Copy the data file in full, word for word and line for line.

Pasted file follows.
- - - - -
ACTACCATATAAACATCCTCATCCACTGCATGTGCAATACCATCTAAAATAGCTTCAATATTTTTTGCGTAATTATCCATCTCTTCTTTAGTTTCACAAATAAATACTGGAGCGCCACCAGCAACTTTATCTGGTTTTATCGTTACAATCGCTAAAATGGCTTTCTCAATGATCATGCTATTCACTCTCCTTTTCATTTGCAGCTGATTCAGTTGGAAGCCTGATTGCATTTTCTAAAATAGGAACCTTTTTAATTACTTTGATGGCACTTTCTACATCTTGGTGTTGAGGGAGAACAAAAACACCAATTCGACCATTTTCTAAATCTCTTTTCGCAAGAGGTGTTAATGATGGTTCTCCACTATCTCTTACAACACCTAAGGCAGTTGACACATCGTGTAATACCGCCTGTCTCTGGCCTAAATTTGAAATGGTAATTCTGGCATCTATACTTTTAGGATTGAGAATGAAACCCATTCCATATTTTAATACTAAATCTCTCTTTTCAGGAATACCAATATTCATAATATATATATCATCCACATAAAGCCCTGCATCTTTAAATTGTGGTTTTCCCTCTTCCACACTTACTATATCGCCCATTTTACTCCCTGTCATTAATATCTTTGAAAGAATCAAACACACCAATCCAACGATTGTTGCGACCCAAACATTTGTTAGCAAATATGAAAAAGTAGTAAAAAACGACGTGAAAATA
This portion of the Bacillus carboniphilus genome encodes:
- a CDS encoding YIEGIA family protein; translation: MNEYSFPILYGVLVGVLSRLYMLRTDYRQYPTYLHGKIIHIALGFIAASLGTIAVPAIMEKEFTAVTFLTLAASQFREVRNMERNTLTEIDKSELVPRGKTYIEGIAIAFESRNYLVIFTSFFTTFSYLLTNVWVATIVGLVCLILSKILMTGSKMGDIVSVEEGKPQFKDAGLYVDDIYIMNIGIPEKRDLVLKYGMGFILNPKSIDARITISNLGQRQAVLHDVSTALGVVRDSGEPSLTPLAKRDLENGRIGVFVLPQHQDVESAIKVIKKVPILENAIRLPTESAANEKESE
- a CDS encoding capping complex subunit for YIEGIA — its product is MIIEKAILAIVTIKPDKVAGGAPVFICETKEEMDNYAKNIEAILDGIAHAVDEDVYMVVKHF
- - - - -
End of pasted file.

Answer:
ACTACCATATAAACATCCTCATCCACTGCATGTGCAATACCATCTAAAATAGCTTCAATATTTTTTGCGTAATTATCCATCTCTTCTTTAGTTTCACAAATAAATACTGGAGCGCCACCAGCAACTTTATCTGGTTTTATCGTTACAATCGCTAAAATGGCTTTCTCAATGATCATGCTATTCACTCTCCTTTTCATTTGCAGCTGATTCAGTTGGAAGCCTGATTGCATTTTCTAAAATAGGAACCTTTTTAATTACTTTGATGGCACTTTCTACATCTTGGTGTTGAGGGAGAACAAAAACACCAATTCGACCATTTTCTAAATCTCTTTTCGCAAGAGGTGTTAATGATGGTTCTCCACTATCTCTTACAACACCTAAGGCAGTTGACACATCGTGTAATACCGCCTGTCTCTGGCCTAAATTTGAAATGGTAATTCTGGCATCTATACTTTTAGGATTGAGAATGAAACCCATTCCATATTTTAATACTAAATCTCTCTTTTCAGGAATACCAATATTCATAATATATATATCATCCACATAAAGCCCTGCATCTTTAAATTGTGGTTTTCCCTCTTCCACACTTACTATATCGCCCATTTTACTCCCTGTCATTAATATCTTTGAAAGAATCAAACACACCAATCCAACGATTGTTGCGACCCAAACATTTGTTAGCAAATATGAAAAAGTAGTAAAAAACGACGTGAAAATA
This portion of the Bacillus carboniphilus genome encodes:
- a CDS encoding YIEGIA family protein; translation: MNEYSFPILYGVLVGVLSRLYMLRTDYRQYPTYLHGKIIHIALGFIAASLGTIAVPAIMEKEFTAVTFLTLAASQFREVRNMERNTLTEIDKSELVPRGKTYIEGIAIAFESRNYLVIFTSFFTTFSYLLTNVWVATIVGLVCLILSKILMTGSKMGDIVSVEEGKPQFKDAGLYVDDIYIMNIGIPEKRDLVLKYGMGFILNPKSIDARITISNLGQRQAVLHDVSTALGVVRDSGEPSLTPLAKRDLENGRIGVFVLPQHQDVESAIKVIKKVPILENAIRLPTESAANEKESE
- a CDS encoding capping complex subunit for YIEGIA — its product is MIIEKAILAIVTIKPDKVAGGAPVFICETKEEMDNYAKNIEAILDGIAHAVDEDVYMVVKHF